The number of camels, pigs, donkeys, horses, mules, ponies and indigenous cattle breeds has drastically declined
The number of Indian livestock has increased due to a rise in the population of sheep and goats, even as indigenous cattle and other farm animals have declined, according to the 20th Livestock Census.
The livestock census has been periodically conducted once in every five years since 1919. But the 20th census was conducted after six years.
“The 19th Livestock Census in 2012, was done in four years’ time. Hence, we extended one year,” Bhushan Tyagi, assistant commissioner of the Department of Animal Husbandry told Down to Earth.
The findings of the 20th Livestock Census, which was started in 2018, were released on October 17, 2019.
The findings show that the total number of Indian livestock has increased. Livestock numbers were 528.69 million in 2007. This declined to 512 million in 2012, which increased to 535.78 million in 2018. But this increment is driven by a sharp increase in the number of small ruminants like sheep and goats, which is nearly 95 per cent of the total livestock increase.
There were 71.5 million sheep in 2007, which reduced to 65 million in 2012, and increased to 74.2 million in 2018. The number of goats was 140.5 million in 2007, which declined to 135.1 million in 2012, and rose to 148.8 million in 2018.
Declining indigenous cattle breeds
The census also showed that indigenous Indian cattle breeds like Gir, Kankrej, Pulikulam, Kangeyam, Ongole and others.
While the total number of bovines including cattle, buffaloes, yaks and mithun have minimally increased, the number is not up to the level of 2007.
In 2007, foreign cattle breeds numbered around 33 million. They increased to 39.7 million in 2012 and it reached to 50.4 million in 2018.
At the same time, indigenous Indian cattle breeds have consistently decreased despite the launch of government schemes like the Gokul Mission for improvement of indigenous breeds. The number of indigenous Indian cattle breeds was 166 million in 2007, which decreased to 151.1 million in 2012, which further decreased to 142.1 million in 2018.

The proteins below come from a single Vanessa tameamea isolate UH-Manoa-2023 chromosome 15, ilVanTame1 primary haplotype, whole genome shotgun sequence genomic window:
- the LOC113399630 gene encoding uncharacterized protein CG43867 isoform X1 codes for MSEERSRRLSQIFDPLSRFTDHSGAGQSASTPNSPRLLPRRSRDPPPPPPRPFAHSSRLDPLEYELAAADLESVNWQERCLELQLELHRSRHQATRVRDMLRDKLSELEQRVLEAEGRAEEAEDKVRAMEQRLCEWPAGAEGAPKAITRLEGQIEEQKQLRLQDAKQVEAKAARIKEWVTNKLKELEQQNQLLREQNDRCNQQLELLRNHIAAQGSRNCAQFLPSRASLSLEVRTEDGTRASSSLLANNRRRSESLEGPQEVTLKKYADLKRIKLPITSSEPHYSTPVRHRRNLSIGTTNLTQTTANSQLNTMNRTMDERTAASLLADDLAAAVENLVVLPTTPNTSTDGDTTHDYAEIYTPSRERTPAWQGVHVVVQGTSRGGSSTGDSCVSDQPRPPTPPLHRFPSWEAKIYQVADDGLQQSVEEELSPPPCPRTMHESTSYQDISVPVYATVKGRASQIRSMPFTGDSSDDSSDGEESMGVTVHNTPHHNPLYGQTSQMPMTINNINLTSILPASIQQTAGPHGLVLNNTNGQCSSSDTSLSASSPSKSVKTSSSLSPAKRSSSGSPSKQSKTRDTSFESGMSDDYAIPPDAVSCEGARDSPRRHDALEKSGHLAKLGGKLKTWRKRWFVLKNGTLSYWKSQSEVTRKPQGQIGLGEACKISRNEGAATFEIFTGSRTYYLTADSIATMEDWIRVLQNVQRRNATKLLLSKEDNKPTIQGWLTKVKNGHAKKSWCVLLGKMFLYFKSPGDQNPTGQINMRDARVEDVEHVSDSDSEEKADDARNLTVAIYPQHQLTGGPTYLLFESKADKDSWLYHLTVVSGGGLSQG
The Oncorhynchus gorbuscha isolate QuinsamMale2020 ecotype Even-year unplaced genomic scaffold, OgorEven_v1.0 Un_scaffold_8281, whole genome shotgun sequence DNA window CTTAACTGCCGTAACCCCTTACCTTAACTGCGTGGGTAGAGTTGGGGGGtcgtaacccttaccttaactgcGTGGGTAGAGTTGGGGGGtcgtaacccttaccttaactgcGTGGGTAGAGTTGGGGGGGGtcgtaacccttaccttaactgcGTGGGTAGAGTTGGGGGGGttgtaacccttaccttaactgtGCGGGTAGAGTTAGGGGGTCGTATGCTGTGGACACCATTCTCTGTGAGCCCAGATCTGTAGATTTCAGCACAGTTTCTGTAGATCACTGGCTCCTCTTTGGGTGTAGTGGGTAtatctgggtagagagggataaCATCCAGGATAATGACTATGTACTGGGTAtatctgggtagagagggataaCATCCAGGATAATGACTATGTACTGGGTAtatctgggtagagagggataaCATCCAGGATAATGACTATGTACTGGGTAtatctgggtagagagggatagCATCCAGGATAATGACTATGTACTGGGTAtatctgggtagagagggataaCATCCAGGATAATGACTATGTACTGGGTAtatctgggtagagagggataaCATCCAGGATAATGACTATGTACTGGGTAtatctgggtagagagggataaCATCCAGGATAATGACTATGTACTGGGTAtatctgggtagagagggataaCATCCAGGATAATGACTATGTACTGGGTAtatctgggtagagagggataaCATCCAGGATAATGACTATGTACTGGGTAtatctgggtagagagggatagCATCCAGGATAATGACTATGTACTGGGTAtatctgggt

The decline in numbers is explained due to people abandoning indigenous cattle because the governments have drastically changed their preferences.
Then, there has been the spiral of violence in rural areas in the name of cow protection. Many Bharatiya Janta Party-ruled states like Haryana, Rajasthan, Uttar Pradesh, Madhya Pradesh, and Maharashtra came out with regressive laws, which damaged prospects of indigenous cattle.
This led to the breakdown of the cattle economy which contributed one-fourth of the income of rural Indian households.
Due to a lack of implementation of the schemes to improve the stock of indigenous cattle breeds, people prefer exotic foreign breeds over indigenous ones. They also shifted to buffaloes due to the rising violence. The number of buffaloes has marginally increased. It was 108.7 million in 2012, which increased to 109.8 million in 2018.
The numbers of donkeys, camels, pigs, horses, ponies and mules have also sharply declined.
The number of camels has decreased by 37 per cent in comparison to 2012. In 2007, there were 517,000 camels, which decreased to 400,000 in 2012, which further decreased to 250,000 in 2018.
Donkeys decreased by 61 per cent in comparison to 2012. The total number of donkeys in India in 2018 is 120,000. In 2007, this number was 438,000, which reduced to 320,000 in 2012.
The number of pigs also registered a decline. There were 11.1 million swine in 2007, which decreased to 10.2 million in 2012. In 2018, there were 9 million swine.
Horse and ponies also sharply declined by more than 45 per cent. The number was 612,000 in 2007, which increased to 625,000 in 2012, and then sharply decreased to 340,000.
The total number of domestic fowl in the country in 2018 was 851.81 million. It increased by 16.8 per cent from the 2012 census. The total number of commercial poultry in the country was 534.74 million in 2018, an increase of 4.5 per cent from 2012.
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